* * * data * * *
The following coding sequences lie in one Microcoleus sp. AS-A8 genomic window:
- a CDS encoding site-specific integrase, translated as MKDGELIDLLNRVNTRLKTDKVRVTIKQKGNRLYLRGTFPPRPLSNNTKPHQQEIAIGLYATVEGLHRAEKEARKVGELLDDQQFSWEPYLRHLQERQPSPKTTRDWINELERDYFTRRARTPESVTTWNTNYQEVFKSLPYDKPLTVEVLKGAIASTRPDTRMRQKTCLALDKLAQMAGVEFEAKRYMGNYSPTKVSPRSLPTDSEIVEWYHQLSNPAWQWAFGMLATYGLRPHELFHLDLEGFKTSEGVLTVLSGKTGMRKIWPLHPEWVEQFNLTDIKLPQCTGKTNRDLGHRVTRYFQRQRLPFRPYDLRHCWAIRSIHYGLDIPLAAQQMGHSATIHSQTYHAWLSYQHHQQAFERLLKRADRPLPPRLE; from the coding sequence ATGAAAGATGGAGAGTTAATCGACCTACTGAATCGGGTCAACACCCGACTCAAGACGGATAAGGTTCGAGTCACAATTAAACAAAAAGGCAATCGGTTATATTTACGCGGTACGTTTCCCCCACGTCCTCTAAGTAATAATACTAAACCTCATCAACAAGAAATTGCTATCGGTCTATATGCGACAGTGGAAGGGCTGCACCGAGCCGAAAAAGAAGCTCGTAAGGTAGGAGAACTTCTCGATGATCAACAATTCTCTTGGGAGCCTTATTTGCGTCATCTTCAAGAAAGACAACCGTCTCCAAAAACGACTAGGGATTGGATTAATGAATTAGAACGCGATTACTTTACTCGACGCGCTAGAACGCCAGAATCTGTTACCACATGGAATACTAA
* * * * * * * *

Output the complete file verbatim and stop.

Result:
The following coding sequences lie in one Microcoleus sp. AS-A8 genomic window:
- a CDS encoding site-specific integrase, translated as MKDGELIDLLNRVNTRLKTDKVRVTIKQKGNRLYLRGTFPPRPLSNNTKPHQQEIAIGLYATVEGLHRAEKEARKVGELLDDQQFSWEPYLRHLQERQPSPKTTRDWINELERDYFTRRARTPESVTTWNTNYQEVFKSLPYDKPLTVEVLKGAIASTRPDTRMRQKTCLALDKLAQMAGVEFEAKRYMGNYSPTKVSPRSLPTDSEIVEWYHQLSNPAWQWAFGMLATYGLRPHELFHLDLEGFKTSEGVLTVLSGKTGMRKIWPLHPEWVEQFNLTDIKLPQCTGKTNRDLGHRVTRYFQRQRLPFRPYDLRHCWAIRSIHYGLDIPLAAQQMGHSATIHSQTYHAWLSYQHHQQAFERLLKRADRPLPPRLE; from the coding sequence ATGAAAGATGGAGAGTTAATCGACCTACTGAATCGGGTCAACACCCGACTCAAGACGGATAAGGTTCGAGTCACAATTAAACAAAAAGGCAATCGGTTATATTTACGCGGTACGTTTCCCCCACGTCCTCTAAGTAATAATACTAAACCTCATCAACAAGAAATTGCTATCGGTCTATATGCGACAGTGGAAGGGCTGCACCGAGCCGAAAAAGAAGCTCGTAAGGTAGGAGAACTTCTCGATGATCAACAATTCTCTTGGGAGCCTTATTTGCGTCATCTTCAAGAAAGACAACCGTCTCCAAAAACGACTAGGGATTGGATTAATGAATTAGAACGCGATTACTTTACTCGACGCGCTAGAACGCCAGAATCTGTTACCACATGGAATACTAA